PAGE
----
Indonesia has large mining, agriculture, and timber industries. These industries often require large swaths of land cleared, resulting in large-scale deforestation. Concerned with deforestation and greenhouse gas emissions, the president of Indonesia placed a 2-year moratorium on permits for new land-use in forest and peatland regions. The goal of this moratorium was to reduce the rate of deforestation, and also to use the time to evaluate and redesign the permitting process to make land-use more. During the two-year moratorium the government reviewed permits and reissued, revoked, or relocated permits. Some permits were granted illegally, were not operated in compliance with land-use requirements or were in areas with high conservation value. Work was done to incentivize permit holders to adopt sustainable practices or relocate to land with low conservation value. The government also worked strongly with local jurisdictions, law enforcement, and businesses to enforce rules around forest usage.
Conservation efforts such as the Indonesian forest moratorium are unique because they require significant monitoring and enforcement. The best practices described by program administrators include:
- Obtaining buy-in from the private sector. In Indonesia, the private sector is highly influential in decisions made on land-use and, in some cases, can impede efforts by the government to reduce or prevent the harvesting of natural resources. Key to this program was to identify industries and companies that would benefit from proper land use and to collaborate with these stakeholders.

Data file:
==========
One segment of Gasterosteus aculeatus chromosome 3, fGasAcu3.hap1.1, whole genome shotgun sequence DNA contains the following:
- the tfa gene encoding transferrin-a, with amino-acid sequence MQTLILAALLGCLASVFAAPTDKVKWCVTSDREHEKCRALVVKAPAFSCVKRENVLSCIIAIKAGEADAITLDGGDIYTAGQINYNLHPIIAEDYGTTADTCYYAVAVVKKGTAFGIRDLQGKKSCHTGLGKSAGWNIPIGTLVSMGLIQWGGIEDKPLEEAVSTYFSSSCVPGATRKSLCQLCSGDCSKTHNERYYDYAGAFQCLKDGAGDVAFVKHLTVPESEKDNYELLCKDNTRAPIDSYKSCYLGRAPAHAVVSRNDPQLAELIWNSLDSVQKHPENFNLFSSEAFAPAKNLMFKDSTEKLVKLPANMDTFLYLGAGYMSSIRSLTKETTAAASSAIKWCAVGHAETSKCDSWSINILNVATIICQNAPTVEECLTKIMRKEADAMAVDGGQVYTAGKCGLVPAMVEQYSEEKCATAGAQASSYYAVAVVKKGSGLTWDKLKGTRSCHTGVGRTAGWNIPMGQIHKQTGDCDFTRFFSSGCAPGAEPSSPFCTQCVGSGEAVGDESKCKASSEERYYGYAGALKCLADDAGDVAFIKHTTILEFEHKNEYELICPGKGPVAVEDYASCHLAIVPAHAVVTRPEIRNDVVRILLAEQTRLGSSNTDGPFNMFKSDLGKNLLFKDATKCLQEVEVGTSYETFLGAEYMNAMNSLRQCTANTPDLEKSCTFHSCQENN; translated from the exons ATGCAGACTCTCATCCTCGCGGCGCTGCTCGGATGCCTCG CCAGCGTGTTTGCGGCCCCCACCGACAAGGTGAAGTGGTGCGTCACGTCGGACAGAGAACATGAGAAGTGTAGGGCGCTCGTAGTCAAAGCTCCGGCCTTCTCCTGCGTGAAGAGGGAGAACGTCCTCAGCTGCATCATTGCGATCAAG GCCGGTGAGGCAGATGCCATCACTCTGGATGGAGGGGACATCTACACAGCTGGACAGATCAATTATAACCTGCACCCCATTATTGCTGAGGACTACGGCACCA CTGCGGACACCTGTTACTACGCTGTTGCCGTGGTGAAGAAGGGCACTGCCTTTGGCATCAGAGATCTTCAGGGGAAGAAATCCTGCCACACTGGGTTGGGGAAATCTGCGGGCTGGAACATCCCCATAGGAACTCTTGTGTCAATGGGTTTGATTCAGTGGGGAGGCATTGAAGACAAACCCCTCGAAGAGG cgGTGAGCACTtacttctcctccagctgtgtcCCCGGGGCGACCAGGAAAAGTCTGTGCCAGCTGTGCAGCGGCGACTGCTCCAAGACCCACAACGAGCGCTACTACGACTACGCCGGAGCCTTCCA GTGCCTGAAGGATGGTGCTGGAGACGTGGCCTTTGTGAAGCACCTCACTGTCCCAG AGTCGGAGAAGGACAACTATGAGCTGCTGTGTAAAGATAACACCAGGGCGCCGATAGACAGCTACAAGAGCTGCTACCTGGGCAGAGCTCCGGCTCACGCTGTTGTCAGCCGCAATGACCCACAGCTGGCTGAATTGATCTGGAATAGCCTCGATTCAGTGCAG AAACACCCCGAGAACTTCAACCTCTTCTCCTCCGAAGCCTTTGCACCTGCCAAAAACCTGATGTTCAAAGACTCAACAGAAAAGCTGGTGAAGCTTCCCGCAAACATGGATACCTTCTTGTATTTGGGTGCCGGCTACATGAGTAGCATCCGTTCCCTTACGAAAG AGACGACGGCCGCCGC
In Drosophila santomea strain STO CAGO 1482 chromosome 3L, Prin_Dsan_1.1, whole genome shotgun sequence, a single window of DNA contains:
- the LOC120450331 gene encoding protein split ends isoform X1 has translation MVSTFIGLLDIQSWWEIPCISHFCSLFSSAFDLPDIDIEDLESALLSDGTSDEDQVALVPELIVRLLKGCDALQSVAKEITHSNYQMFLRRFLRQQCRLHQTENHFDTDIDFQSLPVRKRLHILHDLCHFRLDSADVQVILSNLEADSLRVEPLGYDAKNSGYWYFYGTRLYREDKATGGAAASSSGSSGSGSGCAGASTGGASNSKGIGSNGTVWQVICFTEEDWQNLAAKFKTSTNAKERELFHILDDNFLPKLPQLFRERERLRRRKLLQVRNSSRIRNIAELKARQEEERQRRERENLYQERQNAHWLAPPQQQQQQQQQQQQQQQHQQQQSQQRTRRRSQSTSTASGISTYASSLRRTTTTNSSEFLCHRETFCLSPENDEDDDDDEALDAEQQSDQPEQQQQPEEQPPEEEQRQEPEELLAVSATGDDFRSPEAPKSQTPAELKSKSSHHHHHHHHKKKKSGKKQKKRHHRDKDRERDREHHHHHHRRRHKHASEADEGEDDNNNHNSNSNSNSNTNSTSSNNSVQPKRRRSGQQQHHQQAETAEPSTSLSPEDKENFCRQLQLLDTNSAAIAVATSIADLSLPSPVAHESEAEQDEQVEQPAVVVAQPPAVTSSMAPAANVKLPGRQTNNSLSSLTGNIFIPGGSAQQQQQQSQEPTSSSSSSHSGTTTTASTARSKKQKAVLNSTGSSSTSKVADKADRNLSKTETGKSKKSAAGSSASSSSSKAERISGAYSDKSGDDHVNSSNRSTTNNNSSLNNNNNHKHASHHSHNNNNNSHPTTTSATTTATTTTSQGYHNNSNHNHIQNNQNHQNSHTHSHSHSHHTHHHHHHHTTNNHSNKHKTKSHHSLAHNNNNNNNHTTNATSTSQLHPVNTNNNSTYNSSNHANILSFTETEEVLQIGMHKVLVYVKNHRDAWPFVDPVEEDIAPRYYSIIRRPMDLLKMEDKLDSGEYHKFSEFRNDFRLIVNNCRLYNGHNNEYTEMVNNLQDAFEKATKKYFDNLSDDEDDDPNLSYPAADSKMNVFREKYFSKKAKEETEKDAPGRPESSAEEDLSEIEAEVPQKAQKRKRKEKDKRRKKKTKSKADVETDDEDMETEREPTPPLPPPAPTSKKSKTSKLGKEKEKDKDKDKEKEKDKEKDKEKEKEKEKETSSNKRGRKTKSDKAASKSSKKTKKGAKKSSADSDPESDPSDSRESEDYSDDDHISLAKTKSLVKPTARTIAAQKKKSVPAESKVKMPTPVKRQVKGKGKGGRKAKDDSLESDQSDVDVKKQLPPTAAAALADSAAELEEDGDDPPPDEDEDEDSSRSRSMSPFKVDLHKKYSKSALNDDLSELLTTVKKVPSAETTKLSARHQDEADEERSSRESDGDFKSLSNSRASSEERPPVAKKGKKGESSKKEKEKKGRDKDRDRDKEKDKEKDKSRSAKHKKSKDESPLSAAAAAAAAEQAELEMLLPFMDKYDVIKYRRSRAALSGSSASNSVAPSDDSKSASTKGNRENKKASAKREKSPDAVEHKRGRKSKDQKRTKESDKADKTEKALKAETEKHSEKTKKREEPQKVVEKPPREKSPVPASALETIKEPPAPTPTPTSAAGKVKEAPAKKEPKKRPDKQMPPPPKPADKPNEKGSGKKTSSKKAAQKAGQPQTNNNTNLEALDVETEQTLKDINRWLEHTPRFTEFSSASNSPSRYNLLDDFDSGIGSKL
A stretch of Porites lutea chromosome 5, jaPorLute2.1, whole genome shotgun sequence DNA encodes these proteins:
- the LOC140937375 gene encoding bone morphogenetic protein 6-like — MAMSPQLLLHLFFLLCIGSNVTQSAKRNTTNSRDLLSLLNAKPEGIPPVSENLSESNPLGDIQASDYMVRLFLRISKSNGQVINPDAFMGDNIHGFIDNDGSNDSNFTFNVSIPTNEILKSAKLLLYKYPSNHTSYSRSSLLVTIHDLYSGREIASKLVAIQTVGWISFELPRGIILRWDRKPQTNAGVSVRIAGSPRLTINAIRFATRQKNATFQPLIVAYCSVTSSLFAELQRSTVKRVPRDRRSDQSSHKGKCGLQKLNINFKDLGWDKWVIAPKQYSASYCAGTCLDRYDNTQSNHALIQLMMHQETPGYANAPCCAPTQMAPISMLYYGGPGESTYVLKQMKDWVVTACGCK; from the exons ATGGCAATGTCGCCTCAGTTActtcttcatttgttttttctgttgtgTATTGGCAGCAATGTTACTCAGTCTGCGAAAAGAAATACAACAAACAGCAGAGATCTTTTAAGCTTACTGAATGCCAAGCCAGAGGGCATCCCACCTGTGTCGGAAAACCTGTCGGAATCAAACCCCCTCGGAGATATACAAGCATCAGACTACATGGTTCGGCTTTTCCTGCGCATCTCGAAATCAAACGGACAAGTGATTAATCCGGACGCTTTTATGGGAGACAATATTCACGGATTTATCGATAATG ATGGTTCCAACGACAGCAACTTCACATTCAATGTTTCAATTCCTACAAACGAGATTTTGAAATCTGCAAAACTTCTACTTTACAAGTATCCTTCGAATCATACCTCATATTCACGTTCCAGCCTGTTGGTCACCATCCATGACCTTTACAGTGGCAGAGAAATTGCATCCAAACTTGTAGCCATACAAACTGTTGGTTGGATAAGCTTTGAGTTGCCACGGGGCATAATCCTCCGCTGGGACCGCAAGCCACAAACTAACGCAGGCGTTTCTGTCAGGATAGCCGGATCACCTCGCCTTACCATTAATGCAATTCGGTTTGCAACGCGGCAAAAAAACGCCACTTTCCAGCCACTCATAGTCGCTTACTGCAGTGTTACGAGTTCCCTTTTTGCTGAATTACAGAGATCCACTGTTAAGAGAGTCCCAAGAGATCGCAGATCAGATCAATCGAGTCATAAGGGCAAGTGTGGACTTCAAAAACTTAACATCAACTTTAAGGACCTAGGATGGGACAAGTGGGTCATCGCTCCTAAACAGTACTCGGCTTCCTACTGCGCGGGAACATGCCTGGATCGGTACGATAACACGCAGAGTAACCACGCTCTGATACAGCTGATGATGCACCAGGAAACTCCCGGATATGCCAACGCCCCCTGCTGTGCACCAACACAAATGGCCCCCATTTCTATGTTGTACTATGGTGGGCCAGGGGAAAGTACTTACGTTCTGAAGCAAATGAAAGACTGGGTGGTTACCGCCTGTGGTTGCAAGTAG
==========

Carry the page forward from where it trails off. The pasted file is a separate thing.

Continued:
- Building publicly available and transparent data. Data was put into the form of maps with easy-to-read information on regions where new licenses were suspended. The map was open for critical review and feedback from the public. The maps became valuable tools for law-enforcement to carry out monitoring activities and enforce regulations around deforestation.
- Finding political and financial support for the moratorium. The moratorium was controversial as it slowed economic development in some sectors. Necessary to this project was finding the political will to maintain the moratorium despite some resistance from private companies and individuals. Political support increased as international investors were found who provided new funding streams for conservation.
- Develop institutional coordination and defined roles. To succeed at enforcing the moratorium, close relationships were built with local governments to provide resources and oversight to the monitoring of lands under the moratorium.
- Tracking success and metrics. Some aspects of deforestation cannot be viewed from satellites, such as land-use efficiency or farming practices. The program had to develop new, measurable metrics that could be used to incentivize compliance and monitor for infringement.
The moratorium was believed by the Indonesian government to not just be used as a tool to achieve greenhouse gas reductions, but also an opportunity to rethink business-as-usual and significantly change the country’s land-use practices to support low-carbon development.
Results supported by